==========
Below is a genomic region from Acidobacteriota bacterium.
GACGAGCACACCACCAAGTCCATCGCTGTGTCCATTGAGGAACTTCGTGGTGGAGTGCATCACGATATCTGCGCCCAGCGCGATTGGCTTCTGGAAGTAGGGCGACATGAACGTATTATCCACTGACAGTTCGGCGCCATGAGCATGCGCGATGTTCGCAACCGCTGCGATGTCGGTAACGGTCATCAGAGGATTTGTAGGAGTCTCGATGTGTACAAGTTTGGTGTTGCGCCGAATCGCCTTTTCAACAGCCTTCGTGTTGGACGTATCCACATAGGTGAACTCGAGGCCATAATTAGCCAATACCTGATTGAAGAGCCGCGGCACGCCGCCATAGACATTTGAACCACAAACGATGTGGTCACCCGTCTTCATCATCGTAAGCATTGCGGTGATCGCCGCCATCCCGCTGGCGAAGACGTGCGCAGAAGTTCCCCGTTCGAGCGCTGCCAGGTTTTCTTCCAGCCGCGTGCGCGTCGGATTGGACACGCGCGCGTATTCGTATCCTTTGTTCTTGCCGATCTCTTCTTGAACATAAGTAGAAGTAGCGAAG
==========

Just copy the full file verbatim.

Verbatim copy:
Below is a genomic region from Acidobacteriota bacterium.
GACGAGCACACCACCAAGTCCATCGCTGTGTCCATTGAGGAACTTCGTGGTGGAGTGCATCACGATATCTGCGCCCAGCGCGATTGGCTTCTGGAAGTAGGGCGACATGAACGTATTATCCACTGACAGTTCGGCGCCATGAGCATGCGCGATGTTCGCAACCGCTGCGATGTCGGTAACGGTCATCAGAGGATTTGTAGGAGTCTCGATGTGTACAAGTTTGGTGTTGCGCCGAATCGCCTTTTCAACAGCCTTCGTGTTGGACGTATCCACATAGGTGAACTCGAGGCCATAATTAGCCAATACCTGATTGAAGAGCCGCGGCACGCCGCCATAGACATTTGAACCACAAACGATGTGGTCACCCGTCTTCATCATCGTAAGCATTGCGGTGATCGCCGCCATCCCGCTGGCGAAGACGTGCGCAGAAGTTCCCCGTTCGAGCGCTGCCAGGTTTTCTTCCAGCCGCGTGCGCGTCGGATTGGACACGCGCGCGTATTCGTATCCTTTGTTCTTGCCGATCTCTTCTTGAACATAAGTAGAAGTAGCGAAG